Frank Robinson Tribute
Thursday’s news of the passing of Hall of Famer and baseball’s first black manager, Frank Robinson, hit me hard. It’s been an extremely cruel off season for Giants Nation with the loss of these great past Giants, broadcaster Hank Greenwald, Hall of Famer and Giant among Giants Willie McCovey, “Dirty” Al Gallagher, Giants savior Peter Magowan and now former Giants manager and the first African-American National League manager Frank Robinson!
As my tribute to the great Frank Robinson here’s a chapter excerpted from my book, Falling in Love With Baseball.
Excerpted from Falling in Love With Baseball.
Here’s a posting on a popular San Francisco Bay Area baseball blog on Frank Robinson’s seventy-eight birthday in 2013.
I thought that today, Frank Robinson’s 78th birthday, would be a good time to tell you my F. Robby story.
In 1975 I worked as a rookie computer programmer in Oakland right across the Nimitz Freeway from the Coliseum. I used to go to the Edgewater Hyatt hotel frequently for lunch, as it was a short walk from my office on Edgewater Drive. All the sports teams who played in Oakland back then stayed at the Hyatt, and I ran into a lot of my sports heroes there at lunch. One day I chatted with Kareem Abdul-Jabbar there!
Well, one fine spring day in 1975, I was enjoying my patty melt, which they did great at the Hyatt. Who sits down right across from my table at the next table? Frank Robinson, the first African American manager in major league history and a local Oakland guy! Not to mention he was one of the great stars I used to go see at Candlestick back in the early 1960s, before he was traded by the Reds in 1965 because they thought he was an “old” thirty. Talk about a stupid trade!
I got excited not only by seeing one of my childhood idols this close. But also because literally minutes before I had just read in the Sporting Green that Dennis Eckersley was starting his first game as a major leaguer tomorrow! Though Eck was two years younger than me, we’d played ball against one another in Fremont where we both grew up. He was only one year behind me in high school and youth baseball leagues.
Frank did not look like he was in a pleasant mood. But I just had to say something to him! So I gathered up my courage and said, “Mr. Robinson, I see Eckersley is making his first major league start tomorrow against the A’s.” Frank looked up like he had swallowed a lemon with his lunch and, chewing, said nothing. So undaunted I continued, “I played baseball against Eckersley in Fremont, right down the road!”
Frank finally spoke up and said, “How’d you do against him?”
“Not well, although I recall one off-field bloop double off him. He was damned hard to hang in there for a right-handed batter like me!” I said.
Frank smiled and munched his lunch for a moment, and said, “You’ve put on a few pounds since you played ball!”
I blushed. The four years since high school and marriage had not been kind to my midsection for sure. “Yeah, I am afraid so, Mr. Robinson.”
Frank laughed a bit and then said, “By the way, Eckersley is not pitching tomorrow.”
Flustered, I blurted out one of the stupidest comments of my life—“But the paper says he’s going tomorrow, Frank”—as I pointed to the article in The Sporting Green.
He thought this was either a joke or a challenge to his authority and giving me an icy stare, he said, “I am the manager, and I say he’s not starting tomorrow! Who you going to believe, the newspaper or me?”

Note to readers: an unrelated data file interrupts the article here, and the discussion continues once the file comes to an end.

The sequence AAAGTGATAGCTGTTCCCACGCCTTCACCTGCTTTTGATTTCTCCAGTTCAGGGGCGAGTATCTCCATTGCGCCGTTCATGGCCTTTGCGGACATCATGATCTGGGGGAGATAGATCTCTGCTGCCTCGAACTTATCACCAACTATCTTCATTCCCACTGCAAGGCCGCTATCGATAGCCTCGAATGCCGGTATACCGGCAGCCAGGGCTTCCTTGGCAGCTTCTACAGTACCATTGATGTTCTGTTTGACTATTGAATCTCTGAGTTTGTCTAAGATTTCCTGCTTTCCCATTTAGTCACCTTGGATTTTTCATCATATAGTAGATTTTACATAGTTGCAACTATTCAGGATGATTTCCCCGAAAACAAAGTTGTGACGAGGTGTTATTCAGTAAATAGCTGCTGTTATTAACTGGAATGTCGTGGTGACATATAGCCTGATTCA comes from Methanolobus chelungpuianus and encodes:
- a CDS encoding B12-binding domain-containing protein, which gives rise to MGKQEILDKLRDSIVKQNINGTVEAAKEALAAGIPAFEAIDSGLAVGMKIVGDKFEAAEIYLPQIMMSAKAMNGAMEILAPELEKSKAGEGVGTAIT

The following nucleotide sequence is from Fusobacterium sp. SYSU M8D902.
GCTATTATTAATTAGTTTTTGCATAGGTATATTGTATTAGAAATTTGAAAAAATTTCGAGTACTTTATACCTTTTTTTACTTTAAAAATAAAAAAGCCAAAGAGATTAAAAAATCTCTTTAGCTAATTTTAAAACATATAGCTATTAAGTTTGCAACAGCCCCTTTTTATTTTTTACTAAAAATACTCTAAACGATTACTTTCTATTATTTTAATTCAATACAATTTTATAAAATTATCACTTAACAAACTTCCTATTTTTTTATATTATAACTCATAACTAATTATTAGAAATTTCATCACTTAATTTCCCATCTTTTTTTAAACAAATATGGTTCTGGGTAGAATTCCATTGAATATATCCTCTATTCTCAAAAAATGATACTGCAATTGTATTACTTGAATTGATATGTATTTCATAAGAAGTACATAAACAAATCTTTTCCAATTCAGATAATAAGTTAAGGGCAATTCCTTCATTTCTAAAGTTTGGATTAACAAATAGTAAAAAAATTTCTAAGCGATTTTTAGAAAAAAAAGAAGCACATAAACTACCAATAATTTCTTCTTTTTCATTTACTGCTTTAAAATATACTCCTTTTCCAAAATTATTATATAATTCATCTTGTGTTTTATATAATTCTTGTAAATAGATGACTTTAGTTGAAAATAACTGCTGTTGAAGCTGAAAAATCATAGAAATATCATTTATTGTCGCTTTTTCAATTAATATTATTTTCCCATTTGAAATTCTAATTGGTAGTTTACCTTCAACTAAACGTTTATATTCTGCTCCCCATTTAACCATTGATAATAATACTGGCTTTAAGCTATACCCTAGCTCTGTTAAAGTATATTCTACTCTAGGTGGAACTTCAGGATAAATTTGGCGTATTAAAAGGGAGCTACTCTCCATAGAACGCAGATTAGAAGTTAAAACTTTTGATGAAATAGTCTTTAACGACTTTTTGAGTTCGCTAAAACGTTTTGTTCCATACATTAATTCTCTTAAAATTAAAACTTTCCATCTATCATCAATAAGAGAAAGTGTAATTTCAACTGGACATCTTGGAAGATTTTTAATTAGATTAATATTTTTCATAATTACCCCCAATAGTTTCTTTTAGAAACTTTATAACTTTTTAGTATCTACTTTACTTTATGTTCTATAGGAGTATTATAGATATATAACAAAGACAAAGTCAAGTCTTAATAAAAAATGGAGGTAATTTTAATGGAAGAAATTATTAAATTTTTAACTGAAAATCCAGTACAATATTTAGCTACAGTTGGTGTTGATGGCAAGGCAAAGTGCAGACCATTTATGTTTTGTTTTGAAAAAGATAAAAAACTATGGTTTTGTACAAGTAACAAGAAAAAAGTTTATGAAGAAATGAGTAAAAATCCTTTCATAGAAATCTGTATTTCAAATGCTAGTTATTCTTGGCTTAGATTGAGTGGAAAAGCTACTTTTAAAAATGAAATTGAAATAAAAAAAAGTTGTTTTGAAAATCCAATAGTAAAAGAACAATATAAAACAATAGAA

I stammered, “Okay, Mr. Robinson! So Eckersley is not pitching in the series at all then?”
“He’s pitching Sunday,” he said.
So with the ice broken, Frank and I had a nice conversation for a half hour or so. We talked about his days in Oakland and who my favorite ballplayer was. Of course, he thought I made an excellent choice in making my idol Willie Mays!
That was my one and only meeting with Hall of Famer Frank Robinson. Oh, and how did the local kid from Fremont do on Sunday? Eck threw a three-hit shutout against the three-time World Champion A’s is all! And whom did he beat in that game? His former teammate, Jim Perry, whom the Indians had traded to the A’s for Blue Moon Odom only six days before! Who was Jim Perry, you ask? He is the older brother of Giants and Indians great Gaylord Perry. He in fact was the first Perry brother to win a Cy Young in 1970 with the Twins. They are the only brothers to win Cy Young Awards.
That was Jim Perry’s last few months in baseball as a pitcher. The A’s released him a few months later that season. So here was a twenty-year-old future Hall of Famer, Eck, starting his brilliant career by beating the team he would star for as the first “closer.” And a fine pitcher, Jim Perry was, ending a nice ML career! Baseball has so many inner stories. That is why we love it so much, I guess.
Duane Kuiper was a twenty-three-year-old rookie on that team, too. He was called up to the Indians for good a week or so after Eck threw his shutout. Oh, and I seem to remember seeing a skinny Kuip roaming around the Edgewater Hyatt House back in those days, too!
End of excerpt.
In honor of Frank Robinson I’m offering my book at a 33% discount through this weekend. To get the discount enter FROBBY in the coupon field when you’re checking out. You’ll get $10 off the list price, we will donate $3 of the proceeds to the ALS Association Golden West Chapter (I’m currently fighting ALS or Lou Gehrig’s disease) and we will ship your book free! But hurry as this offer ends Sunday at midnight PST. FOR THE FIRST FIVE ORDERS WE’LL SEND A COPY AUTOGRAPHED BY GIANTS MANAGER BRUCE BOCHY! To buy the book click here: https://mavobooks.com/product/falling-in-love-with-baseball/